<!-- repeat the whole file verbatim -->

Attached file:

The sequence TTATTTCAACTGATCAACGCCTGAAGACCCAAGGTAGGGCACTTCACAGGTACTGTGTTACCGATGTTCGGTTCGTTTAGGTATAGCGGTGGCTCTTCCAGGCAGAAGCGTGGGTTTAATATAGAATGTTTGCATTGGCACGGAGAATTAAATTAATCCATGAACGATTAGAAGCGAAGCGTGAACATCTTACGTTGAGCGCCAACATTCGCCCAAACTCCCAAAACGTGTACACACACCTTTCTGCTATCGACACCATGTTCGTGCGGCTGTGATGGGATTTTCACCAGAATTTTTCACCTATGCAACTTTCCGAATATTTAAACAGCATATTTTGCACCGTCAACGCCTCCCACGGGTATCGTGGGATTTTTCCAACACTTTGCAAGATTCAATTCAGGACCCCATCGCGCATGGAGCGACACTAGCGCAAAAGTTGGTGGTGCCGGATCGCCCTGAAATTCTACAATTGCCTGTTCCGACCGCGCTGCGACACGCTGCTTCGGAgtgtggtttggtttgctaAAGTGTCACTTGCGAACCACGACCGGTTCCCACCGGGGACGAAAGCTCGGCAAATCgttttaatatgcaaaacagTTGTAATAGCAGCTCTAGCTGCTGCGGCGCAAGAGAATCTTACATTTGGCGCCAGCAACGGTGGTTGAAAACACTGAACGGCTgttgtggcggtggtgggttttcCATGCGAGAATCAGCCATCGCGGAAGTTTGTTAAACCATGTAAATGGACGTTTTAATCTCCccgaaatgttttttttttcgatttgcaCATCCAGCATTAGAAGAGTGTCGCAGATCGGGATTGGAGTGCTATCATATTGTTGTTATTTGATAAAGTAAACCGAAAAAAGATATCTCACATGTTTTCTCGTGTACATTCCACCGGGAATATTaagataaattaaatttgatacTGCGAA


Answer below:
The sequence TTATTTCAACTGATCAACGCCTGAAGACCCAAGGTAGGGCACTTCACAGGTACTGTGTTACCGATGTTCGGTTCGTTTAGGTATAGCGGTGGCTCTTCCAGGCAGAAGCGTGGGTTTAATATAGAATGTTTGCATTGGCACGGAGAATTAAATTAATCCATGAACGATTAGAAGCGAAGCGTGAACATCTTACGTTGAGCGCCAACATTCGCCCAAACTCCCAAAACGTGTACACACACCTTTCTGCTATCGACACCATGTTCGTGCGGCTGTGATGGGATTTTCACCAGAATTTTTCACCTATGCAACTTTCCGAATATTTAAACAGCATATTTTGCACCGTCAACGCCTCCCACGGGTATCGTGGGATTTTTCCAACACTTTGCAAGATTCAATTCAGGACCCCATCGCGCATGGAGCGACACTAGCGCAAAAGTTGGTGGTGCCGGATCGCCCTGAAATTCTACAATTGCCTGTTCCGACCGCGCTGCGACACGCTGCTTCGGAgtgtggtttggtttgctaAAGTGTCACTTGCGAACCACGACCGGTTCCCACCGGGGACGAAAGCTCGGCAAATCgttttaatatgcaaaacagTTGTAATAGCAGCTCTAGCTGCTGCGGCGCAAGAGAATCTTACATTTGGCGCCAGCAACGGTGGTTGAAAACACTGAACGGCTgttgtggcggtggtgggttttcCATGCGAGAATCAGCCATCGCGGAAGTTTGTTAAACCATGTAAATGGACGTTTTAATCTCCccgaaatgttttttttttcgatttgcaCATCCAGCATTAGAAGAGTGTCGCAGATCGGGATTGGAGTGCTATCATATTGTTGTTATTTGATAAAGTAAACCGAAAAAAGATATCTCACATGTTTTCTCGTGTACATTCCACCGGGAATATTaagataaattaaatttgatacTGCGAA